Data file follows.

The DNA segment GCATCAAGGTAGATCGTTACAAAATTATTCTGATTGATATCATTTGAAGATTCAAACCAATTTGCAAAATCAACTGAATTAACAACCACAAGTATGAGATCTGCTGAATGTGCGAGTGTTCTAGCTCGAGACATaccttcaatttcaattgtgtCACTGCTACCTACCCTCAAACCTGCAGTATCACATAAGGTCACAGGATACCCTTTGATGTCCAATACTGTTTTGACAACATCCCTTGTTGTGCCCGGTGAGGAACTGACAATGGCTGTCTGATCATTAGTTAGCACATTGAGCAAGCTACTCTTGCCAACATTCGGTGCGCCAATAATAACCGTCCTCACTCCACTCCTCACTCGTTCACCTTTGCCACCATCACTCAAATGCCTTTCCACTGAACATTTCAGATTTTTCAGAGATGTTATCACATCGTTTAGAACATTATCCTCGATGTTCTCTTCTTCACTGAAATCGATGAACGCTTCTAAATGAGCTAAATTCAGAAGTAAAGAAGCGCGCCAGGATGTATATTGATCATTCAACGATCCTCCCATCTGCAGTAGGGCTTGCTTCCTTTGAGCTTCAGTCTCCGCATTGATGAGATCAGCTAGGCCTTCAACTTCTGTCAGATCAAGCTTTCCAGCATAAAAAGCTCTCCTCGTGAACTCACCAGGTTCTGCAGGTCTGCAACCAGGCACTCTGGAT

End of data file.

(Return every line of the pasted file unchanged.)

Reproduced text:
The DNA segment GCATCAAGGTAGATCGTTACAAAATTATTCTGATTGATATCATTTGAAGATTCAAACCAATTTGCAAAATCAACTGAATTAACAACCACAAGTATGAGATCTGCTGAATGTGCGAGTGTTCTAGCTCGAGACATaccttcaatttcaattgtgtCACTGCTACCTACCCTCAAACCTGCAGTATCACATAAGGTCACAGGATACCCTTTGATGTCCAATACTGTTTTGACAACATCCCTTGTTGTGCCCGGTGAGGAACTGACAATGGCTGTCTGATCATTAGTTAGCACATTGAGCAAGCTACTCTTGCCAACATTCGGTGCGCCAATAATAACCGTCCTCACTCCACTCCTCACTCGTTCACCTTTGCCACCATCACTCAAATGCCTTTCCACTGAACATTTCAGATTTTTCAGAGATGTTATCACATCGTTTAGAACATTATCCTCGATGTTCTCTTCTTCACTGAAATCGATGAACGCTTCTAAATGAGCTAAATTCAGAAGTAAAGAAGCGCGCCAGGATGTATATTGATCATTCAACGATCCTCCCATCTGCAGTAGGGCTTGCTTCCTTTGAGCTTCAGTCTCCGCATTGATGAGATCAGCTAGGCCTTCAACTTCTGTCAGATCAAGCTTTCCAGCATAAAAAGCTCTCCTCGTGAACTCACCAGGTTCTGCAGGTCTGCAACCAGGCACTCTGGAT